Causes or triggers chronic respiratory infections can be divided into allergic and non-allergic etiologies. Aeroallergens can include seasonal pollen, mold spores, dust mites, animal allergens, and food (especially in children). Non-allergic causal factors can include smoke, odors, cold air and weather, chemicals, medications (eg, aspirin and other non-steroidal anti-inflammatory drugs [NSAIDs)], beta-blockers), exercise, hormonal changes (eg, pregnancy, menstrual cycle), and bisulfite food additives. Genetic differences may alter susceptibility to respiratory medications Significant genetic variation exists between and within racial and ethnic groups, but the issue is confounded by important coexisting economic, cultural, and environmental differences, including geography (place of birth). Breathing difficulties can seriously handicap our ability to function and enjoy life. Air is our most vital source of energy and vitality. When we suffer from, bronchitis, allergies, frequent colds or simply insufficient oxygen intake, we are prone to a lack of energy, vitality and /or mental clarity. Every cell within our body depends on an abundant supply of oxygen for proper metabolism and vitality. Some Causes of Breathing Problems 1. Hereditary weakness may make our lungs or other organs of respiratory apparatus weak points in our system. Thus when tired, overworked, anxious or stressed, these parts of the body will start to malfunction. This does not mean, however, that we must suffer. It is in our hands to live in a certain way so as nurture and protect our bodies and minds. Among such weaknesses we should include the inability of the immune system to effectively protect the body from microbes and viruses. In some cases the immune system may work overtime trying to protect the body from "imagined" dangers. Allergies and asthma are often the result of such over-reactions from the immune system. 2. Environmental factors may also aggravate the condition. Cold and humid weather tend to accentuate breathing problems. Pollen and other particles in the air may cause allergic reactions. Occupational conditions such as working in a dusty area or in a smoke filled room may also aggravate the problem. Pollution irritates our nasal passage and lungs. Smoking cigarettes obviously damages our lungs, cutting off our supply of oxygen. 3. An over production of mucus clogs up the breathing passages, obstructing breathing. Foods, which tend to cause excess mucus, are all dairy products, white flour, white rice and sweets. 4. A lack of sufficient liquid intake causes the mucus to thicken and cling to the lungs and other breathing passages. This creates a favorable environment for microbes to reproduce. 5. Blockages in the spinal vertebrae or tension in the muscles of the upper back may also obstruct the flow of nerve impulses and bioenergy to the lungs. This may inhibit the proper functioning of the lungs. 6. Emotional blockages are directly connected with our breathing. People, who experience anxiety, depression, fear, nervous tension or a poor self-image, tend to subconsciously hold their breath. Thus their breathing is tense, shallow, and sometimes spasmodic. Long-term emotional blockages may also affect the adrenal glands and thus hormonal disorders may also play their part in the problem. Negative emotions also depress or disturb the functioning of the immune system. 1. Environmental & Habitual Factors a. Surround yourself with large green leafed plants, which produce oxygen and absorb pollution. b. Get out of the city frequently. Go the sea or mountains and breathe fresh clean air. c. Use regular deep breathing to clean out and rejuvenate your lungs. d. Deep breathing while walking can clean out a considerable amount of pollution from the lungs. e. If you smoke, then - love yourself - and stop. 2. Dietary Guidelines a. Avoid all diary products, white sugar, sweets, white flour and white rice. When the problem has subsided, then we can start taking small quantities of dairy products while watching the body's reaction. b. Eat plenty of fruits and vegetables. c. Drink plenty (6 or 8 cups per day) of warm liquid daily. This may be water, herb teas, or water with lemon. Do not drink refrigerated or iced drinks. d. When one has a cold, an onion and garlic soup spiced with pepper, cinnamon ginger and cloves, opens up the nasal passages and allows the congestion to flow out. e. In some cases the use of natural vitamin C tablets can be helpful. 3. Facing emotional factors is essential for healing the cause of the breathing problems. Indoor air pollution can be much worse than air pollution outdoors. In Europe, most children spend 90% of their time indoors. More.. Indoor air quality may be affected by outdoor pollution, but also by indoor pollutants such as those produced by smoking and indoor heating and cooking and those released from building materials and cleaning products. It may be worsened by insufficient air exchange with the outside. More.. Poor indoor air quality can cause or contribute to the development of chronic respiratory diseases such as asthma. The most important source of indoor pollutants is environmental tobacco smoke. Other factors which can contribute to indoor pollution are damp housing, the presence of pets, the use of fuels for cooking and heating, and chemicals released from building materials. There is clear evidence that air pollution is associated with troublesome respiratory symptoms in children, but it is less clear whether specific pollutants are directly responsible. Key air pollutants that can affect health are particulate matter, ozone, nitrogen dioxide, and sulphur dioxide. This pollution is mainly linked to road traffic or industrial processes. More.. Air pollution, worsens respiratory symptoms .Exposure to molds can cause human disease through several well-defined mechanisms. In addition, many new mold-related illnesses have been hypothesized in recent years that remain largely or completely unproven. Concern about mold exposure and its effects are so common that all health care providers are frequently faced with issues regarding these real and asserted mold-related illnesses. Dust mite debris is the major source of allergens in house dust. These microscopic arthropods primarily feed on human skin scales. Mites typically infest objects that contain fabrics; for example, higher concentrations of mites are found in mattresses, pillows, bedding, carpets, throw rugs, stuffed animals, and upholstered furniture. Higher concentrations are usually found in older homes, in regions of high humidity, and in homes with heating units other than forced air. Cold, dry air at high altitudes is not conducive to dust mite growth. Both the mite bodies and fecal pellets are major sources of mite allergens, which become airborne when disturbed. Major Allergen Avoidance Strategies  Impermeable (woven) covers (pillows, mattresses)  Elimination of dust reservoir (carpets, upholstered furniture)  Weekly vacuuming  Weekly washing of bedding in hot water  Reducing indoor humidity Cat, dog  Pet removal  Pet washing  Impermeable covers  High-efficiency particulate air (HEPA) filters An association between cockroach sensitization and more frequent episodes of asthma in patients in the emergency department has been described. Cockroach exposure in persons with asthma who reside in inner-city areas could account for the disproportionately high morbidity in this population, and the association of low socioeconomic status and cockroach allergy appears to be independent of age, sex, and race. Several studies have demonstrated that cockroach allergy is found not only in the inner city but also in any substandard housing conditions or where apartments are infested with cockroaches. Cockroach:  Pesticides  Thorough cleaning  Elimination of food and water supply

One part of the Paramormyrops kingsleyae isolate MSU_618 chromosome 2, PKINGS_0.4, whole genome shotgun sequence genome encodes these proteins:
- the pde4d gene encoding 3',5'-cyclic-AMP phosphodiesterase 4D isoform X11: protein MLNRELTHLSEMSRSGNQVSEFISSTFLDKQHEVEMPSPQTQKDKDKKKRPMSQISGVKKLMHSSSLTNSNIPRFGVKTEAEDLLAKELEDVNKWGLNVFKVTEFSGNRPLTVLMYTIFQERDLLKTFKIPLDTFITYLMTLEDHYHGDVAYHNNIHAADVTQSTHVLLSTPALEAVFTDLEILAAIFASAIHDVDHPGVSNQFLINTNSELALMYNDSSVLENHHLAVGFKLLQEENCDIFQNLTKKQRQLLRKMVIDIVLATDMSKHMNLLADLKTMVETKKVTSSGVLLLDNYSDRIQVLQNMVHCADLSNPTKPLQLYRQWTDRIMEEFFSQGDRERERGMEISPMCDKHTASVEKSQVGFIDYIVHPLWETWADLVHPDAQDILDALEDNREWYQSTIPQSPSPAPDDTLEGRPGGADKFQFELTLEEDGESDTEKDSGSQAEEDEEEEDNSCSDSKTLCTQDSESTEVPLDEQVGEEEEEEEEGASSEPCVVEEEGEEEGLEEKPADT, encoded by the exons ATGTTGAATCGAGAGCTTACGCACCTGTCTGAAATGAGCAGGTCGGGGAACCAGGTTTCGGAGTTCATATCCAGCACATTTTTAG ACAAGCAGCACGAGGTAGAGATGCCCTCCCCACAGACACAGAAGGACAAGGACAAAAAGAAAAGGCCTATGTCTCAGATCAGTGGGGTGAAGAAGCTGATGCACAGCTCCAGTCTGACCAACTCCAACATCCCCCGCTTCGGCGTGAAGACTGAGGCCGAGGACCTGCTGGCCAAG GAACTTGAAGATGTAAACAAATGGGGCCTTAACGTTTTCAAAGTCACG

Fungi  Closing windows and doors  Repairing all leaks  Using air conditioning  Heating all rooms in the winter  Removal of contaminated source  Cleaning contaminated area with bleach solution